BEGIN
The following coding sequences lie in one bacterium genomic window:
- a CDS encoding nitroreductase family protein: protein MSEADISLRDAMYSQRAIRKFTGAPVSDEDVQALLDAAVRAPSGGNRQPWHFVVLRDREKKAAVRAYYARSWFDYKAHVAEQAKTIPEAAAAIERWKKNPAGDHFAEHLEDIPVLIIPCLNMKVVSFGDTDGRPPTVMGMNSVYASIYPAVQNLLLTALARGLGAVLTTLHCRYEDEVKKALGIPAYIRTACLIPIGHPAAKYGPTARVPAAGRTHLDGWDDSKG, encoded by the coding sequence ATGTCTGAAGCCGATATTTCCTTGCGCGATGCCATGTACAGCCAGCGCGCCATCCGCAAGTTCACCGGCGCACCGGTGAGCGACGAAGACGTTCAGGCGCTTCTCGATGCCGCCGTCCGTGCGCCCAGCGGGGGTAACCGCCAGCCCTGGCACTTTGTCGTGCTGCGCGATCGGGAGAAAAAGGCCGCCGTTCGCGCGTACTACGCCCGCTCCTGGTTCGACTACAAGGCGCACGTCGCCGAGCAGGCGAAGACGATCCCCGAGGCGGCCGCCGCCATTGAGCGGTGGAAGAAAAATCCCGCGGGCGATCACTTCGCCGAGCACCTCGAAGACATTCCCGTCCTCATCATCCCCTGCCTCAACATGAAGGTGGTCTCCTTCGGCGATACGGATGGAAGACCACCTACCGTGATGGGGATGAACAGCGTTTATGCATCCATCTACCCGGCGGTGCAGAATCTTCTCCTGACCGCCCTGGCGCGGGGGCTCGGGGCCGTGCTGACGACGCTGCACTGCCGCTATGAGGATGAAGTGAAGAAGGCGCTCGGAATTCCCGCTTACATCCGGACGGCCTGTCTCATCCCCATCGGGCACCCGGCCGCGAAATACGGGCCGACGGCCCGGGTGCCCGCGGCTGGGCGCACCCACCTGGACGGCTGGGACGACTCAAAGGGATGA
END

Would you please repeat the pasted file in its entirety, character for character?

The following coding sequences lie in one bacterium genomic window:
- a CDS encoding nitroreductase family protein: protein MSEADISLRDAMYSQRAIRKFTGAPVSDEDVQALLDAAVRAPSGGNRQPWHFVVLRDREKKAAVRAYYARSWFDYKAHVAEQAKTIPEAAAAIERWKKNPAGDHFAEHLEDIPVLIIPCLNMKVVSFGDTDGRPPTVMGMNSVYASIYPAVQNLLLTALARGLGAVLTTLHCRYEDEVKKALGIPAYIRTACLIPIGHPAAKYGPTARVPAAGRTHLDGWDDSKG, encoded by the coding sequence ATGTCTGAAGCCGATATTTCCTTGCGCGATGCCATGTACAGCCAGCGCGCCATCCGCAAGTTCACCGGCGCACCGGTGAGCGACGAAGACGTTCAGGCGCTTCTCGATGCCGCCGTCCGTGCGCCCAGCGGGGGTAACCGCCAGCCCTGGCACTTTGTCGTGCTGCGCGATCGGGAGAAAAAGGCCGCCGTTCGCGCGTACTACGCCCGCTCCTGGTTCGACTACAAGGCGCACGTCGCCGAGCAGGCGAAGACGATCCCCGAGGCGGCCGCCGCCATTGAGCGGTGGAAGAAAAATCCCGCGGGCGATCACTTCGCCGAGCACCTCGAAGACATTCCCGTCCTCATCATCCCCTGCCTCAACATGAAGGTGGTCTCCTTCGGCGATACGGATGGAAGACCACCTACCGTGATGGGGATGAACAGCGTTTATGCATCCATCTACCCGGCGGTGCAGAATCTTCTCCTGACCGCCCTGGCGCGGGGGCTCGGGGCCGTGCTGACGACGCTGCACTGCCGCTATGAGGATGAAGTGAAGAAGGCGCTCGGAATTCCCGCTTACATCCGGACGGCCTGTCTCATCCCCATCGGGCACCCGGCCGCGAAATACGGGCCGACGGCCCGGGTGCCCGCGGCTGGGCGCACCCACCTGGACGGCTGGGACGACTCAAAGGGATGA